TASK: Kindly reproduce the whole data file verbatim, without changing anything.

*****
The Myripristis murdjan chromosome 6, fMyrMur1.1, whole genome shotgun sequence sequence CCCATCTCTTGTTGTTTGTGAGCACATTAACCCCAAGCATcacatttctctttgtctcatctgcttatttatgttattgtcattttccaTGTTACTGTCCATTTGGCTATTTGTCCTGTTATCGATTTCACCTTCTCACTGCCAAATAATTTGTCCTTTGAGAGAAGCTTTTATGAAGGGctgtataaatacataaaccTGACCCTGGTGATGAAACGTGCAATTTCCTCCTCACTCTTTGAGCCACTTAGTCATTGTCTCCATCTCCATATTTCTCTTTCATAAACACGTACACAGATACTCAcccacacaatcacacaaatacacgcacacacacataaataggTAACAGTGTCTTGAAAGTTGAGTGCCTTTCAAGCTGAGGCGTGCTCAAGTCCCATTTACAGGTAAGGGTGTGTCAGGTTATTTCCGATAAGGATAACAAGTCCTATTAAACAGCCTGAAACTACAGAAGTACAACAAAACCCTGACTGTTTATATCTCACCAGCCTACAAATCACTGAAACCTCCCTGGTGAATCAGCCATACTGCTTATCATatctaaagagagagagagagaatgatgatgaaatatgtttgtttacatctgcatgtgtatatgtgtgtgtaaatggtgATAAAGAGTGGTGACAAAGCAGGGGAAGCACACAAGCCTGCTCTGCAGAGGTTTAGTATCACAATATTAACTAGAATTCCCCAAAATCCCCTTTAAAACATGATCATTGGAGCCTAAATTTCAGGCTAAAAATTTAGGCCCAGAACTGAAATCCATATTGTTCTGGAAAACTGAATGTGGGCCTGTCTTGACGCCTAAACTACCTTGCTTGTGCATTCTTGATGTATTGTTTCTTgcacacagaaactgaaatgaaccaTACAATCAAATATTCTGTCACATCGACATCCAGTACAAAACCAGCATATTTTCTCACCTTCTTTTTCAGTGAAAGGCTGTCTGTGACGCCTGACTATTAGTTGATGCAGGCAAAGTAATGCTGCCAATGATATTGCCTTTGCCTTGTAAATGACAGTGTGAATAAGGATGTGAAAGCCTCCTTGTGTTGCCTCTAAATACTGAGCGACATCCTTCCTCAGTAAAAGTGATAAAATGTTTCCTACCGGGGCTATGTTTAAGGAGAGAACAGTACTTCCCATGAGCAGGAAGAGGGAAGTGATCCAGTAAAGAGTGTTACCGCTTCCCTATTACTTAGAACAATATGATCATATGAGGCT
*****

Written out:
The Myripristis murdjan chromosome 6, fMyrMur1.1, whole genome shotgun sequence sequence CCCATCTCTTGTTGTTTGTGAGCACATTAACCCCAAGCATcacatttctctttgtctcatctgcttatttatgttattgtcattttccaTGTTACTGTCCATTTGGCTATTTGTCCTGTTATCGATTTCACCTTCTCACTGCCAAATAATTTGTCCTTTGAGAGAAGCTTTTATGAAGGGctgtataaatacataaaccTGACCCTGGTGATGAAACGTGCAATTTCCTCCTCACTCTTTGAGCCACTTAGTCATTGTCTCCATCTCCATATTTCTCTTTCATAAACACGTACACAGATACTCAcccacacaatcacacaaatacacgcacacacacataaataggTAACAGTGTCTTGAAAGTTGAGTGCCTTTCAAGCTGAGGCGTGCTCAAGTCCCATTTACAGGTAAGGGTGTGTCAGGTTATTTCCGATAAGGATAACAAGTCCTATTAAACAGCCTGAAACTACAGAAGTACAACAAAACCCTGACTGTTTATATCTCACCAGCCTACAAATCACTGAAACCTCCCTGGTGAATCAGCCATACTGCTTATCATatctaaagagagagagagagaatgatgatgaaatatgtttgtttacatctgcatgtgtatatgtgtgtgtaaatggtgATAAAGAGTGGTGACAAAGCAGGGGAAGCACACAAGCCTGCTCTGCAGAGGTTTAGTATCACAATATTAACTAGAATTCCCCAAAATCCCCTTTAAAACATGATCATTGGAGCCTAAATTTCAGGCTAAAAATTTAGGCCCAGAACTGAAATCCATATTGTTCTGGAAAACTGAATGTGGGCCTGTCTTGACGCCTAAACTACCTTGCTTGTGCATTCTTGATGTATTGTTTCTTgcacacagaaactgaaatgaaccaTACAATCAAATATTCTGTCACATCGACATCCAGTACAAAACCAGCATATTTTCTCACCTTCTTTTTCAGTGAAAGGCTGTCTGTGACGCCTGACTATTAGTTGATGCAGGCAAAGTAATGCTGCCAATGATATTGCCTTTGCCTTGTAAATGACAGTGTGAATAAGGATGTGAAAGCCTCCTTGTGTTGCCTCTAAATACTGAGCGACATCCTTCCTCAGTAAAAGTGATAAAATGTTTCCTACCGGGGCTATGTTTAAGGAGAGAACAGTACTTCCCATGAGCAGGAAGAGGGAAGTGATCCAGTAAAGAGTGTTACCGCTTCCCTATTACTTAGAACAATATGATCATATGAGGCT